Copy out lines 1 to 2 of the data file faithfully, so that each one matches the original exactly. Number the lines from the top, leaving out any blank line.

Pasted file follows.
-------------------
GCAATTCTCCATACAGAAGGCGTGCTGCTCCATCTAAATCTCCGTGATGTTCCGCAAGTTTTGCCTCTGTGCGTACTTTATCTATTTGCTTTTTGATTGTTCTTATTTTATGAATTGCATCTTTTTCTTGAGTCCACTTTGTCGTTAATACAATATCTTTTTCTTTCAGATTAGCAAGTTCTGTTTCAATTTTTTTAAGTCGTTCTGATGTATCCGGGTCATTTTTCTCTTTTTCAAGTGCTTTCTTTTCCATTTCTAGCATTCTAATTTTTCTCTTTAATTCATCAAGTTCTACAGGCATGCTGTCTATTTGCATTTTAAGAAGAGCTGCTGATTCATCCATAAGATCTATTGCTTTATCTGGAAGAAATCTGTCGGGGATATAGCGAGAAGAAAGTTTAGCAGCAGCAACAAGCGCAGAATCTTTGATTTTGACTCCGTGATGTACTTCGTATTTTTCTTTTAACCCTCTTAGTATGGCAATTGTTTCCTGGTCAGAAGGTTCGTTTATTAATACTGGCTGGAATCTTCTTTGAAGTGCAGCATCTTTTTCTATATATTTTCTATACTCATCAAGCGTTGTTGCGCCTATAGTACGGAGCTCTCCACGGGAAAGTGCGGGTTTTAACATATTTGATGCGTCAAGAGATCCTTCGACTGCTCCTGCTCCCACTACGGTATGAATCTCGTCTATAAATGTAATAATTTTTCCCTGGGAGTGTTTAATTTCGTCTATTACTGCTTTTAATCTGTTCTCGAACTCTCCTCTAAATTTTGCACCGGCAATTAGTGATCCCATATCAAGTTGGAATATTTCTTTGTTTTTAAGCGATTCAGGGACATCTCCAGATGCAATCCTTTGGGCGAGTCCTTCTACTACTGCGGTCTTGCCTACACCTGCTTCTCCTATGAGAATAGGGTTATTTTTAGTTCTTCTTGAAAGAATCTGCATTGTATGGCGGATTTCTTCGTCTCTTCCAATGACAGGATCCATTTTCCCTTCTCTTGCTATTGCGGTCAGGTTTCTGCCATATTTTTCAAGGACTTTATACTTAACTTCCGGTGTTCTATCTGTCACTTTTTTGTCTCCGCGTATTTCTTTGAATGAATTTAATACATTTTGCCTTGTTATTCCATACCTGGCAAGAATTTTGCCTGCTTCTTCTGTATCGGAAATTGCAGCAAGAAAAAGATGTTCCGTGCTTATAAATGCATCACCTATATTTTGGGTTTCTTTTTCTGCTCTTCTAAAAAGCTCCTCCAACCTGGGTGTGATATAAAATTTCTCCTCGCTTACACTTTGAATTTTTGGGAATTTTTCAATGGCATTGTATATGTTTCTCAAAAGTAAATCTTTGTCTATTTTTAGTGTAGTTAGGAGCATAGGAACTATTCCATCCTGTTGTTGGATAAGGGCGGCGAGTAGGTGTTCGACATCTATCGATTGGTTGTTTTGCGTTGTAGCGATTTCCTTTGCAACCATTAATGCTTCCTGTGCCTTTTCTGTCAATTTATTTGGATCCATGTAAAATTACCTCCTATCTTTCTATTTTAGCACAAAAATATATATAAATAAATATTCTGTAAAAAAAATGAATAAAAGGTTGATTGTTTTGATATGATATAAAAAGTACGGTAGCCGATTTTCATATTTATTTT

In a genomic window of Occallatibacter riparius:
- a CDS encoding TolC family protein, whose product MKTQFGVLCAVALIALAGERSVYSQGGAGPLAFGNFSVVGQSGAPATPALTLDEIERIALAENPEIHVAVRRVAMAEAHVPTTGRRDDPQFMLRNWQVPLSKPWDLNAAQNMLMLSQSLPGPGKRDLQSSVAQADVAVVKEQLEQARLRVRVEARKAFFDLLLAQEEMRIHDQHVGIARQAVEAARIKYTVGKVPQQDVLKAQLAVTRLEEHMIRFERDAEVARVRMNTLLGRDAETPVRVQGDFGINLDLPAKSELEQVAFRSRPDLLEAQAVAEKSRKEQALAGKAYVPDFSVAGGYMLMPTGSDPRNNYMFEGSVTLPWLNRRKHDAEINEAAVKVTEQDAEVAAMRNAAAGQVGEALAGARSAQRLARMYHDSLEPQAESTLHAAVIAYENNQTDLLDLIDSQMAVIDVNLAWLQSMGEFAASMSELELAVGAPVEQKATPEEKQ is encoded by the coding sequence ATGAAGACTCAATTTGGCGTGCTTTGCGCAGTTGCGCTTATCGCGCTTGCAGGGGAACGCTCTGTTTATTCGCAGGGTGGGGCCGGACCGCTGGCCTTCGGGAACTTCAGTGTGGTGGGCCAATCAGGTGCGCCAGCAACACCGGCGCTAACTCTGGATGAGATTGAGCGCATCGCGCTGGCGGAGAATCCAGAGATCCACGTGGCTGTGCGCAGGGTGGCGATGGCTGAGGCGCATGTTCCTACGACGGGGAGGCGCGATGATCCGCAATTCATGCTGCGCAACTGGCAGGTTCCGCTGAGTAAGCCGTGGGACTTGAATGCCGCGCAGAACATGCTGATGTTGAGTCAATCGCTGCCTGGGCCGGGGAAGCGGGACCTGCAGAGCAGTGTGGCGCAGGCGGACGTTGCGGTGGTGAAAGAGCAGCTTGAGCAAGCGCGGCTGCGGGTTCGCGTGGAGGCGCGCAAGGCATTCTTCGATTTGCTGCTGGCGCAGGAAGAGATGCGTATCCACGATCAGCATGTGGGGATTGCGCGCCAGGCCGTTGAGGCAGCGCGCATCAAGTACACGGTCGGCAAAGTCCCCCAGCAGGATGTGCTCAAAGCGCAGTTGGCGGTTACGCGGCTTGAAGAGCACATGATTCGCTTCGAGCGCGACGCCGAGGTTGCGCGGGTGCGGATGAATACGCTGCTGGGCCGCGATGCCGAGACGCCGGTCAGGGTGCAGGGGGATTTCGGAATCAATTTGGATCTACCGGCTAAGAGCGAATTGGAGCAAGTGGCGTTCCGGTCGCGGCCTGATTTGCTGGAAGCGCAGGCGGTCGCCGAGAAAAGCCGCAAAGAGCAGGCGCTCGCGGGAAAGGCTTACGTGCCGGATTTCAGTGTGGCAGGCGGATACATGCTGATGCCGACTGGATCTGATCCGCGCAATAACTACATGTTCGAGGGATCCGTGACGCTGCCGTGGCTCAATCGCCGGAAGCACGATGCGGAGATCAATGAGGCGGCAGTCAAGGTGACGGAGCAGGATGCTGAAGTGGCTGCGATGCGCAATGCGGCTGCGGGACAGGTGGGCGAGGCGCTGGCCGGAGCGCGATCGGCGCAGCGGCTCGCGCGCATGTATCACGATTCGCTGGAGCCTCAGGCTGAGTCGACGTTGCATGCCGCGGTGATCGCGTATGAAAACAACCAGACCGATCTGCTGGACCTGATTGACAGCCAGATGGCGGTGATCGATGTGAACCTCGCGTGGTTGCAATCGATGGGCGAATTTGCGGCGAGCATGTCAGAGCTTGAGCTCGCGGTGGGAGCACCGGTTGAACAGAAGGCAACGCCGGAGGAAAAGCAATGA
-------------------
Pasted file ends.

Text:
GCAATTCTCCATACAGAAGGCGTGCTGCTCCATCTAAATCTCCGTGATGTTCCGCAAGTTTTGCCTCTGTGCGTACTTTATCTATTTGCTTTTTGATTGTTCTTATTTTATGAATTGCATCTTTTTCTTGAGTCCACTTTGTCGTTAATACAATATCTTTTTCTTTCAGATTAGCAAGTTCTGTTTCAATTTTTTTAAGTCGTTCTGATGTATCCGGGTCATTTTTCTCTTTTTCAAGTGCTTTCTTTTCCATTTCTAGCATTCTAATTTTTCTCTTTAATTCATCAAGTTCTACAGGCATGCTGTCTATTTGCATTTTAAGAAGAGCTGCTGATTCATCCATAAGATCTATTGCTTTATCTGGAAGAAATCTGTCGGGGATATAGCGAGAAGAAAGTTTAGCAGCAGCAACAAGCGCAGAATCTTTGATTTTGACTCCGTGATGTACTTCGTATTTTTCTTTTAACCCTCTTAGTATGGCAATTGTTTCCTGGTCAGAAGGTTCGTTTATTAATACTGGCTGGAATCTTCTTTGAAGTGCAGCATCTTTTTCTATATATTTTCTATACTCATCAAGCGTTGTTGCGCCTATAGTACGGAGCTCTCCACGGGAAAGTGCGGGTTTTAACATATTTGATGCGTCAAGAGATCCTTCGACTGCTCCTGCTCCCACTACGGTATGAATCTCGTCTATAAATGTAATAATTTTTCCCTGGGAGTGTTTAATTTCGTCTATTACTGCTTTTAATCTGTTCTCGAACTCTCCTCTAAATTTTGCACCGGCAATTAGTGATCCCATATCAAGTTGGAATATTTCTTTGTTTTTAAGCGATTCAGGGACATCTCCAGATGCAATCCTTTGGGCGAGTCCTTCTACTACTGCGGTCTTGCCTACACCTGCTTCTCCTATGAGAATAGGGTTATTTTTAGTTCTTCTTGAAAGAATCTGCATTGTATGGCGGATTTCTTCGTCTCTTCCAATGACAGGATCCATTTTCCCTTCTCTTGCTATTGCGGTCAGGTTTCTGCCATATTTTTCAAGGACTTTATACTTAACTTCCGGTGTTCTATCTGTCACTTTTTTGTCTCCGCGTATTTCTTTGAATGAATTTAATACATTTTGCCTTGTTATTCCATACCTGGCAAGAATTTTGCCTGCTTCTTCTGTATCGGAAATTGCAGCAAGAAAAAGATGTTCCGTGCTTATAAATGCATCACCTATATTTTGGGTTTCTTTTTCTGCTCTTCTAAAAAGCTCCTCCAACCTGGGTGTGATATAAAATTTCTCCTCGCTTACACTTTGAATTTTTGGGAATTTTTCAATGGCATTGTATATGTTTCTCAAAAGTAAATCTTTGTCTATTTTTAGTGTAGTTAGGAGCATAGGAACTATTCCATCCTGTTGTTGGATAAGGGCGGCGAGTAGGTGTTCGACATCTATCGATTGGTTGTTTTGCGTTGTAGCGATTTCCTTTGCAACCATTAATGCTTCCTGTGCCTTTTCTGTCAATTTATTTGGATCCATGTAAAATTACCTCCTATCTTTCTATTTTAGCACAAAAATATATATAAATAAATATTCTGTAAAAAAAATGAATAAAAGGTTGATTGTTTTGATATGATATAAAAAGTACGGTAGCCGATTTTCATATTTATTTT

In a genomic window of Occallatibacter riparius: